Academic journal article Journal of Marriage and Family

Daily Variation in Paternal Engagement and Negative Mood: Implications for Emotionally Supportive and Conflictual Interactions

Academic journal article Journal of Marriage and Family

Daily Variation in Paternal Engagement and Negative Mood: Implications for Emotionally Supportive and Conflictual Interactions

Article excerpt

This study used an ecological perspective to examine how daily variation in the time fathers spend in child-care activities was related to emotionally supportive or conflictual father-child interactions and whether fathers' negative mood moderated these associations. Data for the present analyses were from 2 daily diary studies. Both studies asked fathers to report about their daily experiences with their children, including how much time they spent with them and whether or not they had any supportive interactions or conflictual interactions. The first study used daily self-report questionnaires from a sample of fathers in rural upstate New York, and the second study used daily telephone interviews from a national sample of fathers. Results from a series of hierarchical linear models showed that fathers were more likely to have supportive and conflictual interactions on days when they spent more time engaged in child-care activities. The association between time with children and conflictual interactions was greater on days when fathers were in a negative mood. Negative mood did not moderate the association between time with children and emotionally supportive interactions. The

findings from this study suggest that when fathers spend more time with their children they are more likely to engage in supportive interactions, regardless of negative mood.

Public conceptions of the role of fathers in the family have shifted from viewing fathers primarily as breadwinners and disciplinarians to recognizing fathers as active and nurturing participants in all aspects of childrearing (Lamb, 1997). This public emergence of the "new fatherhood" has prompted researchers to examine how fathers' involvement in the day-to-day care of their children affects the quality of father-child relations. Indeed, several researchers have proposed that spending time taking care of children provides fathers with opportunities to display affection and to nurture their children (Almeida & Galambos, 1991; Coltrane, 1996; Ishii-Kuntz, 1994; Lamb, 1997). Increased contact may also open the door to more father-child conflicts (Almeida & Galambos, 1991). In this article we apply an ecological perspective on parenting and examine the relationship between the quantity of time fathers spend engaged in direct father-child activities and the likelihood of their having emotionally supportive or conflictual interactions with their children. We further investigate the moderating effect of fathers' negative mood on these associations.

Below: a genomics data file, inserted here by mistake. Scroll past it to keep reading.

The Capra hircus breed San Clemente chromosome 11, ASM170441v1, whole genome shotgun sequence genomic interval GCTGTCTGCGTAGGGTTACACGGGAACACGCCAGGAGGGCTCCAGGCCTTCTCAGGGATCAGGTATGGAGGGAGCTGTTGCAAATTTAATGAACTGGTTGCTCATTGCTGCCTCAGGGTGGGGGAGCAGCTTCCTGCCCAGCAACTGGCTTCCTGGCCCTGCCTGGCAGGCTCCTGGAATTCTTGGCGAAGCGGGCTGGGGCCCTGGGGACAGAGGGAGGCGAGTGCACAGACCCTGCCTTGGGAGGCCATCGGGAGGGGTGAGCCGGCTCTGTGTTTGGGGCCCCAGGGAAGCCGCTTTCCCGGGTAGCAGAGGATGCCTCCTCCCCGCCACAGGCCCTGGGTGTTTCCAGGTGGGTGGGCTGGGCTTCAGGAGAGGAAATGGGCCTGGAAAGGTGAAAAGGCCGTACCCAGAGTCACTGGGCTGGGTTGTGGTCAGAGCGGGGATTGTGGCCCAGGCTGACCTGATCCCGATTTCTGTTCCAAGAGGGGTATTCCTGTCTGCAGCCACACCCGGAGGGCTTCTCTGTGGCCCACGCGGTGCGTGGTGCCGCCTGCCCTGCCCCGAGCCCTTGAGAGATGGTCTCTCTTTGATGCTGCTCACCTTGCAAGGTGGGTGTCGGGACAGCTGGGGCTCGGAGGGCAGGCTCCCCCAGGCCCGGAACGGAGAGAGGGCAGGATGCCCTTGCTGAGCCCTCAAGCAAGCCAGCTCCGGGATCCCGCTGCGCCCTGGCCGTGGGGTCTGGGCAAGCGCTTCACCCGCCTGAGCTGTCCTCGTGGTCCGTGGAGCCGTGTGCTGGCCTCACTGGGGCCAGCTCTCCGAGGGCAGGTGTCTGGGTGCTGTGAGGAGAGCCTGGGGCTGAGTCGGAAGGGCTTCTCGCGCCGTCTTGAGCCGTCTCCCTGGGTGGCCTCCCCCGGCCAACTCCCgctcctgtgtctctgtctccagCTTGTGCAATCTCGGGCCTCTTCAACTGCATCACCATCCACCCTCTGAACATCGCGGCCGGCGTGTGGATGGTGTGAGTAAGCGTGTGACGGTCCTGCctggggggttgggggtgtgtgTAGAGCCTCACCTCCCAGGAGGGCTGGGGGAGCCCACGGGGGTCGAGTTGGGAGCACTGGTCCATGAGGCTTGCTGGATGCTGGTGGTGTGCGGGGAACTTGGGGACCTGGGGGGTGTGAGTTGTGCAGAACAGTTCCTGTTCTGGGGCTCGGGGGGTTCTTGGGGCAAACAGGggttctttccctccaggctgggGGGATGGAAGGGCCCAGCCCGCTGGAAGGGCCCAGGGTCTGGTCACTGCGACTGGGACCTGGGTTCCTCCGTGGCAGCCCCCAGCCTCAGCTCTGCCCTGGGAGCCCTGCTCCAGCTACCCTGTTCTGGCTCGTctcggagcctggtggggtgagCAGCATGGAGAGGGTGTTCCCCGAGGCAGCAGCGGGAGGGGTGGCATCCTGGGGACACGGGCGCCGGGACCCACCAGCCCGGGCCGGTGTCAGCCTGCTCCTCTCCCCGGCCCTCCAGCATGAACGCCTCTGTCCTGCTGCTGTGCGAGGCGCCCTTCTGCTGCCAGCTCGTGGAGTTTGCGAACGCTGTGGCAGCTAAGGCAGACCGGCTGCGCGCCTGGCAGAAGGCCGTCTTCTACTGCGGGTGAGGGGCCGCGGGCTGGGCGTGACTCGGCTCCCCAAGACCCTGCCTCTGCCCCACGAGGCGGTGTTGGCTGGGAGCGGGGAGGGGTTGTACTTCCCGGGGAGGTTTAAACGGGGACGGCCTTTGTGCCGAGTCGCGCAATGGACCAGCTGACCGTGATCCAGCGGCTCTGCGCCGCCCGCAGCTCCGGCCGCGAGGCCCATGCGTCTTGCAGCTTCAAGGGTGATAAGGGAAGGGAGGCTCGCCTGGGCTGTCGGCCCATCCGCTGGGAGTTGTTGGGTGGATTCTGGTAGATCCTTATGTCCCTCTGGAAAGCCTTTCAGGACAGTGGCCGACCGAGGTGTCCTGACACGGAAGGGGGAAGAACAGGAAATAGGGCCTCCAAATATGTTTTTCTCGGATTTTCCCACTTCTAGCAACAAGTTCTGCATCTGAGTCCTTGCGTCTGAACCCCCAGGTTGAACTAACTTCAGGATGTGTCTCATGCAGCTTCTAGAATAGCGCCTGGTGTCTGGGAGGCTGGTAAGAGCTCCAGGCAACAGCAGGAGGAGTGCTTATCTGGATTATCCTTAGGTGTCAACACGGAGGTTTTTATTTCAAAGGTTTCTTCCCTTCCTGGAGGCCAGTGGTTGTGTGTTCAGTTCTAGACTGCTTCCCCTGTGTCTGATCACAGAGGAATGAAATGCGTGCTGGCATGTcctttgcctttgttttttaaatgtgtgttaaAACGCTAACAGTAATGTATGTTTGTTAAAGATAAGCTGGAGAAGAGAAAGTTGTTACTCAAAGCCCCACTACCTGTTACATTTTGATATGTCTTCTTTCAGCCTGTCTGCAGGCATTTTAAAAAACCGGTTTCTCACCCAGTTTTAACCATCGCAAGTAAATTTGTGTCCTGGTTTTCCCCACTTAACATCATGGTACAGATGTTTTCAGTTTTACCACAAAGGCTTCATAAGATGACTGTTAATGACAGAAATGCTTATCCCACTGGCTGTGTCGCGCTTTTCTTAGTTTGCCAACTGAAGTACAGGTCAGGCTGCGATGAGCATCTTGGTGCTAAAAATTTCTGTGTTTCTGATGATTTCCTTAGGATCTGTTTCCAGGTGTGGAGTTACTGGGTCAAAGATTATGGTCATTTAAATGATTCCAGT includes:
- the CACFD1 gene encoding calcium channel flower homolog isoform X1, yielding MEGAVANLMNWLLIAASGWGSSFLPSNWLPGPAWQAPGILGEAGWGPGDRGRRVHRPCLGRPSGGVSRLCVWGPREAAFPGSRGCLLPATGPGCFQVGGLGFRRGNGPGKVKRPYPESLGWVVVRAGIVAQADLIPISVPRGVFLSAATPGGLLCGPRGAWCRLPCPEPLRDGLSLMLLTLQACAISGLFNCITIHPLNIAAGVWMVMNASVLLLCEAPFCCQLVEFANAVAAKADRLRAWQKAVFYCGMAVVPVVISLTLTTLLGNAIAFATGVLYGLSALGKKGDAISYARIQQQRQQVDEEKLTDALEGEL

Although the new fatherhood has welcomed many highly committed men who have embraced their parenting role, some fathers have retreated from their family obligations, becoming what Gerson (1993) labels "autonomous men." We believe that examining the amount of time fathers spend with their children is critical in understanding the father-child relationship. As Larson and Richards (1994) aptly state, "the minutes and hours of people's everyday lives are the arena in which family warmth is created-or family problems take shape and build steam" (p. 8). Although the quantity of interaction alone does not indicate the quality of the father-child relationship (Lamb, 1997; Marsiglio, 1991; Palkovitz, 1997), research has shown that increased time spent in routine child-care activities is related to fathers' enhanced self-confidence and competence as providers of emotional support to their children (Coltrane, 1996). We argue that researchers must attend to both the duration of father involvement and the context and quality of the activities that occupy fathers' time (Daly & Dienhart, 1998). To that end, the present study extends previous research by examining how daily variation in the time fathers spend in child-care activities is related to the type and form of day-to-day father-child interactions.

QUALITY VERSUS QUANTITY OF INVOLVEMENT

Although some researchers find no relationship between the quality and quantity of father-child interactions (Grossman, Pollack, & Golding, 1988; Lamb, 1997), Aldous, Mulligan, and Bjarnason (1998) contend that both the frequency and form of father-child interactions play an important role in the social, emotional, and cognitive development of children. …

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